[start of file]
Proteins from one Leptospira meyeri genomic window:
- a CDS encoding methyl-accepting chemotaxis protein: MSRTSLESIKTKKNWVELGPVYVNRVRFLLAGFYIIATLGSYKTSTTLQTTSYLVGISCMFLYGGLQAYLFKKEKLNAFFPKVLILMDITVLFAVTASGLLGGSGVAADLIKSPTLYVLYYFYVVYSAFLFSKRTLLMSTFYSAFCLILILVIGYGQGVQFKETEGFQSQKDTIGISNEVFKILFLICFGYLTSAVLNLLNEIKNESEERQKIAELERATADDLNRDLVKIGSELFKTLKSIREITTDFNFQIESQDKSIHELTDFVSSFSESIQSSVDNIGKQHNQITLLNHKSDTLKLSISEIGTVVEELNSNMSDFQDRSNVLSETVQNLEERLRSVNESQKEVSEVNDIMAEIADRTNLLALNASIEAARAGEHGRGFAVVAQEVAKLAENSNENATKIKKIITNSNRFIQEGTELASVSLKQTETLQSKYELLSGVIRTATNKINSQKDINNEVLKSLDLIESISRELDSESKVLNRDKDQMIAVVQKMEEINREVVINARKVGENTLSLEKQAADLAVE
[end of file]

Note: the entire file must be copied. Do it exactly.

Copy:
Proteins from one Leptospira meyeri genomic window:
- a CDS encoding methyl-accepting chemotaxis protein: MSRTSLESIKTKKNWVELGPVYVNRVRFLLAGFYIIATLGSYKTSTTLQTTSYLVGISCMFLYGGLQAYLFKKEKLNAFFPKVLILMDITVLFAVTASGLLGGSGVAADLIKSPTLYVLYYFYVVYSAFLFSKRTLLMSTFYSAFCLILILVIGYGQGVQFKETEGFQSQKDTIGISNEVFKILFLICFGYLTSAVLNLLNEIKNESEERQKIAELERATADDLNRDLVKIGSELFKTLKSIREITTDFNFQIESQDKSIHELTDFVSSFSESIQSSVDNIGKQHNQITLLNHKSDTLKLSISEIGTVVEELNSNMSDFQDRSNVLSETVQNLEERLRSVNESQKEVSEVNDIMAEIADRTNLLALNASIEAARAGEHGRGFAVVAQEVAKLAENSNENATKIKKIITNSNRFIQEGTELASVSLKQTETLQSKYELLSGVIRTATNKINSQKDINNEVLKSLDLIESISRELDSESKVLNRDKDQMIAVVQKMEEINREVVINARKVGENTLSLEKQAADLAVE